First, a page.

Making the virtual world a better place

At Austin Game Conference, game designers look to Vegas and beyond for ideas on making better and more successful online games.

AUSTIN, Texas--Since its inception, Blizzard Entertainment's "World of Warcraft" has gained more than 4 million subscribers, each of whom pay $15 a month for the privilege of running around slaying monsters and questing to find loot.

WoW, as it's often called, is far from the only 3D online game with large numbers of players. Yet many such games struggle to succeed the way Wow has, and often end up repeating mistakes made by other game publishers.

With that in mind, hundreds of game developers who gathered here this week for the spent the better part of two days discussing various ways publishers can put out games that will not only be financial successes but satisfy the whims of savvy players.


What's new:
Hundreds of game developers at the Austin Game Conference swapped strategies for making better and more financially successful online games. Bottom line:
Many online games struggle to succeed the way "World of Warcraft" has. Suggestions for changing that include emulating Vegas' casino spaces, encouraging user content and incorporating real-money trades into games.

More stories on virtual worlds

To that end, the conference-?which ran in conjunction with the Women's Game Conference and the Game Writer's Conference?-was top-heavy with panel discussions surrounding strategies for the creation of so-called massively multiplayer online games, or MMOs.

Among the sessions were "ROI: The economics of MMOs," "Physics in MMOs," "Managing relationships with guild leaders" and many others.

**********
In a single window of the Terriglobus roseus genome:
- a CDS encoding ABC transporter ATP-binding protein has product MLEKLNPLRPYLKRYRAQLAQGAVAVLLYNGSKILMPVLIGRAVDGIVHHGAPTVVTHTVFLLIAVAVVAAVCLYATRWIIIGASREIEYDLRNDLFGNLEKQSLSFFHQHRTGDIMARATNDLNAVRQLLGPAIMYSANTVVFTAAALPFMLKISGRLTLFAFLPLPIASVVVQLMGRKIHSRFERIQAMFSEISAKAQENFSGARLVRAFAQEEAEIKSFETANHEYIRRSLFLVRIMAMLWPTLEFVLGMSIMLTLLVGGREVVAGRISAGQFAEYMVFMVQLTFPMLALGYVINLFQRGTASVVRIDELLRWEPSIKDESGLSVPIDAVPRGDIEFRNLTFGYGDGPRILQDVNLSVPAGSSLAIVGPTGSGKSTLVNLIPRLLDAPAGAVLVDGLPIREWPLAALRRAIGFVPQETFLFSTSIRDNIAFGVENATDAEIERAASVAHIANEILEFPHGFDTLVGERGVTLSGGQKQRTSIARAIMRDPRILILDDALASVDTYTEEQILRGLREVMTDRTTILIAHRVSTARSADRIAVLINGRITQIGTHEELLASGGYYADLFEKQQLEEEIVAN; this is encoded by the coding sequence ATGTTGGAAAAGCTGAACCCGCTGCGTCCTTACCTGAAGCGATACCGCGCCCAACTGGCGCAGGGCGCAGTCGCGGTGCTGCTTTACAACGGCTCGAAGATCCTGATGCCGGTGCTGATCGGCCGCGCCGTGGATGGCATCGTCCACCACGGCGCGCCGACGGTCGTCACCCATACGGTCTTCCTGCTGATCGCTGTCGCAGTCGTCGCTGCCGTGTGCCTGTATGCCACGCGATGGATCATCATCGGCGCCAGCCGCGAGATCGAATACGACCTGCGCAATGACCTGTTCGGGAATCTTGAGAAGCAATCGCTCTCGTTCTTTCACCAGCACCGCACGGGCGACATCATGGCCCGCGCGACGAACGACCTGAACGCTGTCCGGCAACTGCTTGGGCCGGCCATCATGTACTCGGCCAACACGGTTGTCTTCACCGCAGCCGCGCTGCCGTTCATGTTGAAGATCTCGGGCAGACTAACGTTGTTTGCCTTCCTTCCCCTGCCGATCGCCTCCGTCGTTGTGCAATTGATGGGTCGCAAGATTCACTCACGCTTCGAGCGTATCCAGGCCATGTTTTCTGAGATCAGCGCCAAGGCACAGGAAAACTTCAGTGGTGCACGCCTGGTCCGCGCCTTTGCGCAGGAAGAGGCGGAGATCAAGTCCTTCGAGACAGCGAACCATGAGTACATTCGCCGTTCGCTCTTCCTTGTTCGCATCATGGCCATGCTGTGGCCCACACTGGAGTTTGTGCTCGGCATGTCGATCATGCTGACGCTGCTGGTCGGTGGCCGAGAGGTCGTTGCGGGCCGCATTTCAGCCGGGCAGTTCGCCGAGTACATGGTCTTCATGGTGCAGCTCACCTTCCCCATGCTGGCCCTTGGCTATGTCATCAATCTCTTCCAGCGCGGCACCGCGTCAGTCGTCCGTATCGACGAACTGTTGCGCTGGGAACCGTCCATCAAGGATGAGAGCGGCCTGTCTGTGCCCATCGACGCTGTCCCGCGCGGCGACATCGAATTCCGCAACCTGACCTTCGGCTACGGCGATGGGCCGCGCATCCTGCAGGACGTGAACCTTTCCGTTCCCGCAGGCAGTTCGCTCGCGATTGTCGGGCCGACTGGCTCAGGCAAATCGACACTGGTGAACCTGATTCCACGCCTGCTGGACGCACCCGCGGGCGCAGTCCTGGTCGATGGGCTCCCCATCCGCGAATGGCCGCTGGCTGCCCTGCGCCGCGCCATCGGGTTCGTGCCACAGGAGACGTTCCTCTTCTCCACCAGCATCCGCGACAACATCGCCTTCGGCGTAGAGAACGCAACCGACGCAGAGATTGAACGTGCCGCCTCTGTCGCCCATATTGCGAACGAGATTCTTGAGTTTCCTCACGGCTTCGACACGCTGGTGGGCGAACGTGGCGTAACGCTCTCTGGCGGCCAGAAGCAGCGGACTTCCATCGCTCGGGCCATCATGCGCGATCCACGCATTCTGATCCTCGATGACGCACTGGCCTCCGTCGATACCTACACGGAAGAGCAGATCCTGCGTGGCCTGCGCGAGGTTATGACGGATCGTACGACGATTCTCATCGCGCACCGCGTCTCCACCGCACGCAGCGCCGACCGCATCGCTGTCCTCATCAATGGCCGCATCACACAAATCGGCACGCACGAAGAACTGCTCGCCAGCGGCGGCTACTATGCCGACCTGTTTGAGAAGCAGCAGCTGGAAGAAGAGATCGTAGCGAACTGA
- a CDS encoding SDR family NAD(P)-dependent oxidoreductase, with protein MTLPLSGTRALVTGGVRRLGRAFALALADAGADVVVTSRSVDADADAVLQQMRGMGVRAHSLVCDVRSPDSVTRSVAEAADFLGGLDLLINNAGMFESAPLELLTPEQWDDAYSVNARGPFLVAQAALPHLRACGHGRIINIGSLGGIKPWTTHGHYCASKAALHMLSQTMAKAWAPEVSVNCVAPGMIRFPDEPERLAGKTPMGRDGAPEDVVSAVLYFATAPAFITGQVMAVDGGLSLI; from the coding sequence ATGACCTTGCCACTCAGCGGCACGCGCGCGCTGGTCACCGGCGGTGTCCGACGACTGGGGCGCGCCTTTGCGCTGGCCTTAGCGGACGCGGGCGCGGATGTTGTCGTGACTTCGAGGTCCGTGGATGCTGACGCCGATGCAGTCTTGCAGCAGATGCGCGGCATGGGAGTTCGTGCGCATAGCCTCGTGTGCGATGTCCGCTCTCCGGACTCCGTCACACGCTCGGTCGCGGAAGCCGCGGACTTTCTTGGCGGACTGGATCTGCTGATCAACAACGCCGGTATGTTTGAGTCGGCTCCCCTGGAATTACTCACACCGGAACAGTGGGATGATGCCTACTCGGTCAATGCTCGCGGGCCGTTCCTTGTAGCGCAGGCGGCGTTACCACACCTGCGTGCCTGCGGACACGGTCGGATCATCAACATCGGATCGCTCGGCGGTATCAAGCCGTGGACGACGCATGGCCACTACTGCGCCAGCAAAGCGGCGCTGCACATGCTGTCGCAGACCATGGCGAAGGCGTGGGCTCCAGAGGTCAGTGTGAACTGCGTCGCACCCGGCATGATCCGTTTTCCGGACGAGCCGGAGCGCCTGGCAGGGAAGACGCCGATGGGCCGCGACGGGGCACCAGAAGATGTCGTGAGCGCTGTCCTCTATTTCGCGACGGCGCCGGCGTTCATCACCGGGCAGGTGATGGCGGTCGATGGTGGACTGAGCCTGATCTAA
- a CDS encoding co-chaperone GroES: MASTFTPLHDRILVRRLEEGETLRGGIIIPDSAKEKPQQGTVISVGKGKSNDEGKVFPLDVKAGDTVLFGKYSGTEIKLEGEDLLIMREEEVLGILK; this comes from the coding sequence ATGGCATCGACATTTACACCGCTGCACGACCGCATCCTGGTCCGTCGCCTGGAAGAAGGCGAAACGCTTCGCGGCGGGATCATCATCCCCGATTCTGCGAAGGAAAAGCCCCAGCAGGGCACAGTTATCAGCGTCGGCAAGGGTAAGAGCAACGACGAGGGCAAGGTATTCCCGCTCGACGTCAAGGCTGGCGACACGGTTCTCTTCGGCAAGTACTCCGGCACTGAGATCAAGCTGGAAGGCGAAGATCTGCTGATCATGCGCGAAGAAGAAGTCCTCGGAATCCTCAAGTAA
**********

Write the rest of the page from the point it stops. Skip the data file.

And while panels focused on other areas of video games, it seemed that online games--also sometimes called virtual worlds?-were the dominant subject. Throughout meeting rooms and hallways, game developers swapped ideas for how to create online games that work.

In one well-attended session, "What Vegas can teach MMO designers," Damion Schubert, lead designer at the game studio Wolfpack, talked about similarities between casinos in Sin City and 3D worlds like WoW, "EverQuest" and others.

Chief among his suggestions to developers was to look at the way Vegas casinos handle the use of space and apply lessons learned there to online games.

For example, Schubert explained how a former casino industry consultant, Bill Friedman, had studied why some large casinos did little gambling business while smaller ones with only fractions of the investment in interior design and d?cor were pulling in customers by the busload.

Players like to get cozy
He found, Schubert continued, that people didn't like gambling in the large, wide-open spaces often found in casinos like Vegas' Aladdin.

"It was too grandiose...with poorly defined sight lines," said Schubert. "It had a barn effect, and people don't like to spend time in barns. People like to visit these big casinos because they're ludicrous, but they don't like to gamble. Players prefer smaller alcoves, low ceilings and cozier experiences."

With that in mind, Schubert urged those gathered for his talk to focus the design of their virtual worlds around the creation of smaller game zones where players don't feel alone. He said that would enable them to feel social even when there aren't a huge number of other players around. The alternative, he said, is large game spaces where players feel lonely unless many others are nearby.

Schubert also suggested MMO publishers follow the casino industry's lead on loyalty programs. Those initiatives, pioneered by Harrah's, reward high-spending gamblers with free rooms, food, show tickets and more.

In online games, though, Schubert suggested, publishers should treat highly social players--those with lots of friends who are most likely to bring in new paying subscribers--well, finding ways to reward them for their loyalty.

Another panel, "User-Created Content: Boom or Bane," looked at the reasons why game publishers should implement models that encourage user-created content in virtual worlds.

Andrew Tepper, who runs eGenesis, the publisher of "A Tale in the Desert," argued that user-created content is a highly valuable way

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